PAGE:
WINTHROP — An activist, a college student and a grocery store owner. These are ordinary vocations for ordinary people, but the three panelists who spoke at the annual “Faces of Immigration in Maine” forum aren’t ordinary at all.

Alain Nahimana of Biddeford is the coordinator of the Maine Immigrants’ Rights Coalition, a nonprofit organization he has been a part of since arriving in Maine a few years ago.

Nahimana is from Burundi, a small, landlocked country in central Africa bordered by Rwanda, the Democratic Republic of the Congo and Tanzania. His parents and some other family members fled the political strife in Burundi and settled in southern California more than a decade ago, but he remained in his homeland because he had hopes for the future.

“I thought it might become a peaceful, democratic country,” Nahimana said.

He decided to leave his home in Burundi and joined his family in San Diego in 2010, which he said was too hectic and too big. He visited Portland two months later and never left, and he has seen a change in the way people view immigrants in Maine.

“What I am seeing in Maine is a lot of good will from people saying we need to stand and defend human rights,” he said. “I believe the pro-immigration movement can win.”

But Nahimana and others at the event said the language barrier is a constant block to immigrants becoming a part of the community, finding gainful employment and assimilating to the culture.

“Language is the biggest barrier to immigrant integration,” Nahimana said. “There are people coming here that have skills but don’t speak the language. We need to challenge the model for immigrant integration.”

More than 60 people from diverse backgrounds attended the Martin Luther King Jr. Day event held at the St. Francis Xavier Roman Catholic Church in Winthrop. Winthrop Congregational Church Pastor Chrissy Cataldo led the event and was joined by clergy from across the region.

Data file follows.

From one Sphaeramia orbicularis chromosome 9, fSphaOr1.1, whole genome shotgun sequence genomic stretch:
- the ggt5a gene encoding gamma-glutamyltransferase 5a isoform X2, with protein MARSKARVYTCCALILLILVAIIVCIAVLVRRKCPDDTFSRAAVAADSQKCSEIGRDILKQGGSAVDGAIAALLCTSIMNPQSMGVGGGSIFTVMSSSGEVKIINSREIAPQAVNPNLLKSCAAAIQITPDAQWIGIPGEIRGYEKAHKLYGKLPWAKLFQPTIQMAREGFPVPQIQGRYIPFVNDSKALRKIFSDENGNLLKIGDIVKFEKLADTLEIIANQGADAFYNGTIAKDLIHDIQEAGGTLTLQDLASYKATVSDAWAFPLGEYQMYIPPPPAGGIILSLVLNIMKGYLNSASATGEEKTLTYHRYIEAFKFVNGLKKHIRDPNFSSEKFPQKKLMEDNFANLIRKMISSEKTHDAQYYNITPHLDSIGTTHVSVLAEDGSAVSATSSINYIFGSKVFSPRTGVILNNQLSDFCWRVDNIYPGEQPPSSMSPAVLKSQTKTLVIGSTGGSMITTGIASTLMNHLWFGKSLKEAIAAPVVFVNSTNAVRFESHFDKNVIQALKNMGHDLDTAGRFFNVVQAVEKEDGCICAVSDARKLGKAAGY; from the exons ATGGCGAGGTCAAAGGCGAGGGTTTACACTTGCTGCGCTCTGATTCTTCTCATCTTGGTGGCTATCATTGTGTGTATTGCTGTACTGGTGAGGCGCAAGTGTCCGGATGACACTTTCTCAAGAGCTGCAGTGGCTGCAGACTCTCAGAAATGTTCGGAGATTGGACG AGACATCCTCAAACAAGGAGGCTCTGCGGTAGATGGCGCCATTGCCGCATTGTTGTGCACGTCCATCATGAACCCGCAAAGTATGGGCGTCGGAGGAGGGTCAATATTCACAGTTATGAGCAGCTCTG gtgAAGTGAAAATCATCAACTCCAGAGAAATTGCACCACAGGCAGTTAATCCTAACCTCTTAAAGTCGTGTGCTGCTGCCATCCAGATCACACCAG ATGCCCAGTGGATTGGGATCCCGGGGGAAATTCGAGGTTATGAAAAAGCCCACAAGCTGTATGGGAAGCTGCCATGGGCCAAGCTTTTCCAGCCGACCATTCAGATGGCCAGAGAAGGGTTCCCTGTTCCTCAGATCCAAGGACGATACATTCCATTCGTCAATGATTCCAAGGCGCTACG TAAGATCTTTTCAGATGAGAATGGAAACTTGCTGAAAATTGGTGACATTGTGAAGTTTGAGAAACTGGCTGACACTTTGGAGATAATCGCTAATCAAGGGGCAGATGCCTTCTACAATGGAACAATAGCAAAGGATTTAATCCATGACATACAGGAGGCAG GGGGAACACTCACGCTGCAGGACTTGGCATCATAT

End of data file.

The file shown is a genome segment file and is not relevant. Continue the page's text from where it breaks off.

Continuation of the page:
Fahmo Ahmed left Somalia and landed in Minneapolis 11 years ago before moving to Lewiston a year later. She graduated Central Maine Community College and is working to complete her degree in counseling at the University of Southern Maine. Ahmed would like to run for office because she believes in inclusion.

“I want to help this community find common ground,” Ahmed said. “We need to share stories, because we are all immigrants.”

Ahmed said she came to America more than a decade ago because in America, “there is a world of possibilities where you can be whatever you want and find your identity.”

But Ahmed said living as one of the approximately 5,000 Somalians in Lewiston still has its challenges, particularly dealing with stereotypes.

“I had a classmate tell me that all Somalians had chickens in their closet,” Ahmed said. “I told her to come to my house and if there’s a chicken, we will grill it.”

Ahmed, a Muslim, said she often uses humor when encountering situations of profiling, usually at the airport.

“I have a hard time being a Muslim because people have their assumptions,” Ahmed said. “But I am a proud American, and I would defend my country from anyone who tries to do something bad.”

The third panelist, Khalid Zamat owns Mainly Groceries on Northern Avenue in Augusta. Zamat came to the U.S. in 2005 from Iraq seeking a better life for he and his family. Since arriving in Augusta three years ago, Zamat has been a prominent figure and an elder statesman among the capitol city’s Iraqi community.

“The first thing in my mind when I got here was whether people would accept me or not,” Zamat said. “But so many years later, nobody asks me about my religion or my country. They just know us as Americans and say hi.”

The panelists were joined by Rep. Craig Hickman, D- Winthrop, who joked that he too is an immigrant because he moved to Maine from Massachusetts.

“When I moved here, I had dreadlocks, and people just thought I was a Jamaican migrant worker,” Hickman said. “They’d ask my husband if I spoke English.”

Hickman said the message of King and the civil rights movement is still important more than 50 years after King’s famous “I Have a Dream” speech because of the problems facing immigrants today.

“The march isn’t over,” Hickman said. “Poverty is a big problem and it especially affects people who have come here fleeing tyranny and seeking refuge from persecution and unspeakable violence. If we are going to have a society where everyone can feed themselves, we have to come together and continue the march. That’s why a day like this and a subject like this is important.”

Cataldo, who is originally from outside of Knoxville, Tennessee, echoed the sentiments of the speakers who said that education is a way to help change the narrative regarding immigration.

“Some of the difficulty is that the problem was created over many generations, and there is no quick fix,” Cataldo said.

She said the work of the civil rights movement was a step in the right direction but “we still have much more work to do. Humanity likes to be nasty to one another, but we try hard to continue doing the good work.”

As the event concluded, officials collected cash to be donated to Nahimana’s organization.

“This is the greatest country in the world with a lot of opportunities,” Nahimana said. “This way of getting together is the way to make a difference.”